SRTM DEM processing and elimination of artefacts

What is SRTM DEM?

A Digital Elevation Model (DEM) is a generic term for digital topographic and/or bathymetric data, in all its variations. It contains elevation data of the earth surface, either above or below sea level, and includes forest canopies and/or man-made terrain features: artefacts. A special kind of a DEM is one which only provides elevation data of the solid surface of the earth. This bare-earth DEM is called a Digital Terrain Model (DTM).

An international research consortium lead by NASA created the first homogeneous DEM for the planet earth based on data collected in 2000 by the Shuttle Radar Topographic Mission (SRTM). From space shuttle Endeavour a radar instrument sent signals to the ground. It received the reflection twice: on the space ship itself and at the end of a 60m long mast. From these two measurements the elevation of the earth surface could be derived with an horizontal resolution of approximately 30m. In this manner 80% of terrestrial surface of our planet could be covered. The product of that mission has a high value for all earth sciences. With an reduced resolution of 90m all data is provided for free from: https://www2.jpl.nasa.gov/srtm/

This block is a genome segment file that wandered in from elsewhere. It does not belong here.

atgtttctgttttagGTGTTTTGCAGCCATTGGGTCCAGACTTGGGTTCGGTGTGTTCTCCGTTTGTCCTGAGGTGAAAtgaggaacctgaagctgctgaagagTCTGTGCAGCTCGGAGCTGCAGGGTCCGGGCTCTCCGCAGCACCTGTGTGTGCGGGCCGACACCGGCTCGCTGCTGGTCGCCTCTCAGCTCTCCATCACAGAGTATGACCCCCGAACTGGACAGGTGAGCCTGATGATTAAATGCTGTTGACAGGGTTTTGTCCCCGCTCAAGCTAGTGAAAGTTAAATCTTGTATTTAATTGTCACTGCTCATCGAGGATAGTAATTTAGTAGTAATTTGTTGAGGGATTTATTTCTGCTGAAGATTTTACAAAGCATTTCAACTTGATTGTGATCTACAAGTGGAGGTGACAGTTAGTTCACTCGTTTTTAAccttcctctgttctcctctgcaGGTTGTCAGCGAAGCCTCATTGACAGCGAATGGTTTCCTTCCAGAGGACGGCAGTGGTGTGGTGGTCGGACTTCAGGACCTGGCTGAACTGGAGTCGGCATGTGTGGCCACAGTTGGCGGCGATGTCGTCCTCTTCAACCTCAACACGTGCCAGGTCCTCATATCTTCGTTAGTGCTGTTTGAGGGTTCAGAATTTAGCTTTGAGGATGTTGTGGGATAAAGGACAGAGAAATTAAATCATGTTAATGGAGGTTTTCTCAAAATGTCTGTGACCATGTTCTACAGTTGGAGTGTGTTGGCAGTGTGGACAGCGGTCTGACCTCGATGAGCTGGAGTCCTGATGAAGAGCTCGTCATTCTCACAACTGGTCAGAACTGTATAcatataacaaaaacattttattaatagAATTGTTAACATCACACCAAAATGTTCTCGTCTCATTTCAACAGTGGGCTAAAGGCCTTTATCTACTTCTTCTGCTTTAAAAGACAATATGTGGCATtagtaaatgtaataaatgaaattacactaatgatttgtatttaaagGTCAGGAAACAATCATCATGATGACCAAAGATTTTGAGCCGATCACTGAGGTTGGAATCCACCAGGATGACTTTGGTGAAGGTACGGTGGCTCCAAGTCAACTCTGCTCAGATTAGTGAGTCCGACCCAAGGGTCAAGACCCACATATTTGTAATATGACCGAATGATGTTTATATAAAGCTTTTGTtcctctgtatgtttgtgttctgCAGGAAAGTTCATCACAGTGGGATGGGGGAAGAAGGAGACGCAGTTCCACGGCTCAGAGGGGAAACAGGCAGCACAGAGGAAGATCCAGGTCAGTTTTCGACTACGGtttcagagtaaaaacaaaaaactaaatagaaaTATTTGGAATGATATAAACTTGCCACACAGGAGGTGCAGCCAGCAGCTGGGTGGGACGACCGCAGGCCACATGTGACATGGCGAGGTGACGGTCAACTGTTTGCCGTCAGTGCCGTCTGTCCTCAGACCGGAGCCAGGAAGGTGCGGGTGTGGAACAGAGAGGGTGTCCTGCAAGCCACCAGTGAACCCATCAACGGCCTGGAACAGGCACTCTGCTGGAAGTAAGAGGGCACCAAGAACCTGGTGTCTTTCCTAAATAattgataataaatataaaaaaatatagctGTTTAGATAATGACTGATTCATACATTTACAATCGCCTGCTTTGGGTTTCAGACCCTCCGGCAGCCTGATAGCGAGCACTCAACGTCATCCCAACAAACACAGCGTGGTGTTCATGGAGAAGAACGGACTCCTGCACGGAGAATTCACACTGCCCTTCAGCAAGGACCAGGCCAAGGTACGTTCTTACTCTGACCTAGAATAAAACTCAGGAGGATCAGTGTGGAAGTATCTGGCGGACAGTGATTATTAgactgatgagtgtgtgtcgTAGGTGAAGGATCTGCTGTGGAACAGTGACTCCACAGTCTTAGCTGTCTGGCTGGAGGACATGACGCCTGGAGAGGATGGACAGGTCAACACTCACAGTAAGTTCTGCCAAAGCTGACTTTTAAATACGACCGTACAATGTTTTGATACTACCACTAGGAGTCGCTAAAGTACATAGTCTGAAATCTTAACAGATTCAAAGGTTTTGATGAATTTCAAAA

Why to process SRTM DEM before using it?

SRTM DEM derived from radar interferometry represent the earth’s surface only in areas with low or sparse vegetation and low building densities. Particularly forest canopies cause problems for terrain analysis. If you are working on a continental scale this is not a problem. For e-SOTER however the plan is to work on much larger scales so the vegetation features represented in SRTM DEM come up. Especially in lowlands the differences in elevation are mainly caused by the change of forest to non forest areas. This can produce misinterpretations. To model the distribution of soil conditions e.g. for farming, hydrological planning or environmental protection purposes a DTM (not a DEM) is needed. For example you can simulate surface runoff to get an idea about the size and shape of watersheds which affects the soil properties inside. If forest canopies remain in the elevation model used for modelling of surface runoff a misled stream network will be derived and forests in lowlands will act as watersheds.


How was SRTM DEM processed?

The objective of SRTM DEM processing is the conversion of a DEM of the vegetation surface into a DEM of the earth’s surface.The presented figures demonstrate the effects of both using unprocessed SRTM DEM and the enhanced SRTM DTM for the modelling in context of e-SOTER. The examples represent a part of the Central European window area of e-SOTER: in particular the upper reaches of the Tisza river as well as parts of the Great Hungarian Plain.


Location of test area


Figure 1. SRTM DEM Original

Figure 1 represents a shaded relief map derived from original SRTM elevation data (DEM). Besides forest canopies DEM produced with radar technology normally contain a typical “noise”. This can be recognized by an edgy appearance of the surface that does not exist in reality.


Figure 2. Processed SRTM DEM